My wife Oralia and I have been married for 37 years now. I have five grown kids. From my first marriage, I have a son and a daughter in their 40s, and from my second marriage, I have three daughters aged from 45 to my baby who is 35. I also have 15 grandkids, and two great-grandkids.
Wow, what a family! You get an unexpected day off, what would you do?
Work on the Honey-dos! You know, mow the lawn, edging, painting this, fix the door or the fence, go wash my car, clean the patio! But I’d also make time for my wife and make sure that she’s happy. She’s a stay-at-home wife, mother, grandma, right? So, so she’s cooked up all week, so I have to make time to take her out. Take her out to the mall, or to the beach, or fishing. Got to get her out of the house because keeping our home clean and up to date is a job. You know the saying, “Happy wife, happy life!”
What was your favorite part of the HVAC industry when you worked in the field for 10 years?
There are several facets of HVAC, right? Refrigeration technology. I’ve done commercial, residential, and industrial. But what I liked the most was industrial. Bigger equipment, bigger systems, bigger units, working a lot of hours, getting dirty, going home for two or three hours to sleep, then coming back and hitting it again.
What advice do you have for new students just starting out at TWS?
I’d start off by saying that I hope you guys understand and realize the commitment you’ve made. I hope that you have really done your due diligence and researched this career. Of course, you’re going into a very lucrative field. But to be successful what we need to do is sacrifice. You need to submerge yourselves into what you’re about to venture into. If you have the patience, this field will take you a long way. It paid for my kids’ education, braces, vehicles, the whole nine yards. So, I’m living proof. I’m also proof that you can teach an old dog new tricks, because I started in this field at an older age in my early 50s.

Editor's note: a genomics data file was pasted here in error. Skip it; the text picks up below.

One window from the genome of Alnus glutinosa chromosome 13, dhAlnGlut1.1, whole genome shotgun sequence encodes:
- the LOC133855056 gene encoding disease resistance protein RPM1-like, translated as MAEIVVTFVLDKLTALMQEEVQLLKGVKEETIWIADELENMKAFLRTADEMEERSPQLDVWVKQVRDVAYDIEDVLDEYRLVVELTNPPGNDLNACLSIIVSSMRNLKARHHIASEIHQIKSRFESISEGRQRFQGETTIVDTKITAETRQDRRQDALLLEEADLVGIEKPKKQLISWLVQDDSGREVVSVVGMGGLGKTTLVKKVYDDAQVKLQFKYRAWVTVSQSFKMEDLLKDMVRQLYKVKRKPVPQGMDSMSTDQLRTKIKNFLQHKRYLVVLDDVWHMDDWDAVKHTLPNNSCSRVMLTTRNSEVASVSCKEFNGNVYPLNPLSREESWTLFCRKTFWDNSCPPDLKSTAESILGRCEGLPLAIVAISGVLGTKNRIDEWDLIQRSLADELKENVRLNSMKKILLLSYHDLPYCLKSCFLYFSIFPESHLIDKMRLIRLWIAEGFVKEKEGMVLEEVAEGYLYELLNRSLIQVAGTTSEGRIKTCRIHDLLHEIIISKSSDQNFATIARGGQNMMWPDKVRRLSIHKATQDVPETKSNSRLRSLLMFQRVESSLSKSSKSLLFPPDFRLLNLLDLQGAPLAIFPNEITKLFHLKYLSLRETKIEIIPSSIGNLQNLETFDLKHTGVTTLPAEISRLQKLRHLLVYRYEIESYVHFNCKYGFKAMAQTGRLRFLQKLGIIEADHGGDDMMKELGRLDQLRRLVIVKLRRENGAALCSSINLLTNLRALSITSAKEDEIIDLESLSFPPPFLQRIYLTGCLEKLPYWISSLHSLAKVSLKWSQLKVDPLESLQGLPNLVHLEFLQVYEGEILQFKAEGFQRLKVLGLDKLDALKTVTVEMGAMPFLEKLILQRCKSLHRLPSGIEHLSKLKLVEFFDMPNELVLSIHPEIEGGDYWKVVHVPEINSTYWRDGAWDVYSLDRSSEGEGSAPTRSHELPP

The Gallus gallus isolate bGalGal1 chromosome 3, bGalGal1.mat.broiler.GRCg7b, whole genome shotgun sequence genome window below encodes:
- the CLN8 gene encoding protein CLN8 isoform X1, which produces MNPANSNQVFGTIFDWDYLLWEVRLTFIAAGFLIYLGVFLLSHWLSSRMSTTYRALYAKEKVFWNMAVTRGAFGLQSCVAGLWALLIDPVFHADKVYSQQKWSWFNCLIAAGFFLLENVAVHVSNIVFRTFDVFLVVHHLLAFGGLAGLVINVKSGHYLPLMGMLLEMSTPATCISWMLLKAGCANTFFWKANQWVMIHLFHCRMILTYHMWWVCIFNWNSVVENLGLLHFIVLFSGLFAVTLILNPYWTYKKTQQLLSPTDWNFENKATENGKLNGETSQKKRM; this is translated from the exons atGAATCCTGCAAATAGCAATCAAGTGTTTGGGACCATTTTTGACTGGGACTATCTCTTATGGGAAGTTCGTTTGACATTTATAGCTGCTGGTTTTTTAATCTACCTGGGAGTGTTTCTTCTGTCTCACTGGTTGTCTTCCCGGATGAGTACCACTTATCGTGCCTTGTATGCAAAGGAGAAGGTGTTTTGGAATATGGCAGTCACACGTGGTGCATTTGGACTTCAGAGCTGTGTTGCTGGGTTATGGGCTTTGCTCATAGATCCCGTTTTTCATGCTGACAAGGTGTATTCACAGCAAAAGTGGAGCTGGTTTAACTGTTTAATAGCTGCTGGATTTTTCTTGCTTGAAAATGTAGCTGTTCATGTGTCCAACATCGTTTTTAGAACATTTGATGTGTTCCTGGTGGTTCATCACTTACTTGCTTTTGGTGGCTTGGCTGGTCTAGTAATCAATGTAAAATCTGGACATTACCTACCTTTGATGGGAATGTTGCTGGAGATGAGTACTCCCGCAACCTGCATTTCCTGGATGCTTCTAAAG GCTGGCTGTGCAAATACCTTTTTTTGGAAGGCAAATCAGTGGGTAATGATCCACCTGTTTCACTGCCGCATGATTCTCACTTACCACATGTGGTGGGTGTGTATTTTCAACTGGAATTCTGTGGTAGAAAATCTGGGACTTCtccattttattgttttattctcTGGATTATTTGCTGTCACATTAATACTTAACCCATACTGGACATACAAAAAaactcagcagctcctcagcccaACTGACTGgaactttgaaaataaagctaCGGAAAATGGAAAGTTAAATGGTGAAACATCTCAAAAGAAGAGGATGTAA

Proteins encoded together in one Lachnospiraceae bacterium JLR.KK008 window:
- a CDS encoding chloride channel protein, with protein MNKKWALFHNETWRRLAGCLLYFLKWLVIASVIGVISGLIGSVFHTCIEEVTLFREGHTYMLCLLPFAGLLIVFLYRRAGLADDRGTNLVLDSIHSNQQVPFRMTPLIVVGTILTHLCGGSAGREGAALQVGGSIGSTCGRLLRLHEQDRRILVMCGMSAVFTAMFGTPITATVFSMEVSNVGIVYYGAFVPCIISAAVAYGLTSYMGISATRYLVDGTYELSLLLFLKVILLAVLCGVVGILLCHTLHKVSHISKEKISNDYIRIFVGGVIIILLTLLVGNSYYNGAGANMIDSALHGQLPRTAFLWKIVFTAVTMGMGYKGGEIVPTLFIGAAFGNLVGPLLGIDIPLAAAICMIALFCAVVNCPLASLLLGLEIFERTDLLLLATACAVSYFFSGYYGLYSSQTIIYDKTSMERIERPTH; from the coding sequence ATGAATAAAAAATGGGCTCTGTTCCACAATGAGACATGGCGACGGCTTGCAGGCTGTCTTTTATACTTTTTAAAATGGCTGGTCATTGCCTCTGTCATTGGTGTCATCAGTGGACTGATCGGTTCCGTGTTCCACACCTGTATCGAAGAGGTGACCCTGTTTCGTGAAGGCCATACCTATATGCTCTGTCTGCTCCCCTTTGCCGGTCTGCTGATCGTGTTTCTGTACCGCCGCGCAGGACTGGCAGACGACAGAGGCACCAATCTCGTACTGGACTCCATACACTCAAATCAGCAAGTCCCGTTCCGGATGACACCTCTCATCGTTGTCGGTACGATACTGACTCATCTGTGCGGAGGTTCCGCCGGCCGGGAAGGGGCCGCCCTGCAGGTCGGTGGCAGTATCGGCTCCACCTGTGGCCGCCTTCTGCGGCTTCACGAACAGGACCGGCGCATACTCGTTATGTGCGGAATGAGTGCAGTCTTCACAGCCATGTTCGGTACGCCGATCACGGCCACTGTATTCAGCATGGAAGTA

What was your favorite tool of the trade when you worked in the field?
Actually, it was my notebook. When I was taking classes I used to hold on to certain pages or make notes about things that I could refer back to. Should I have a question out in the field, I liked to try to research it and answer it myself before getting on the phone to call my boss or my foreman. So, that would be it my notebook. In fact, I still have it!
Did you go to school, yourself, to become an AC technician?
Yeah, I went to San Jacinto Community College, they call it Saint Jack.
If you could tell anyone “Thank you” for helping you become who you are today who would that be?
Well, that would be my two older sisters. Of course, all three siblings played a part because my parents were always working. So, my two older sisters actually raised me. Like any other normal kid, I was always getting in trouble, this and that. And they would line me up, feed me, wash my clothes, and keep the house going when my parents were working. All three of my siblings are educators.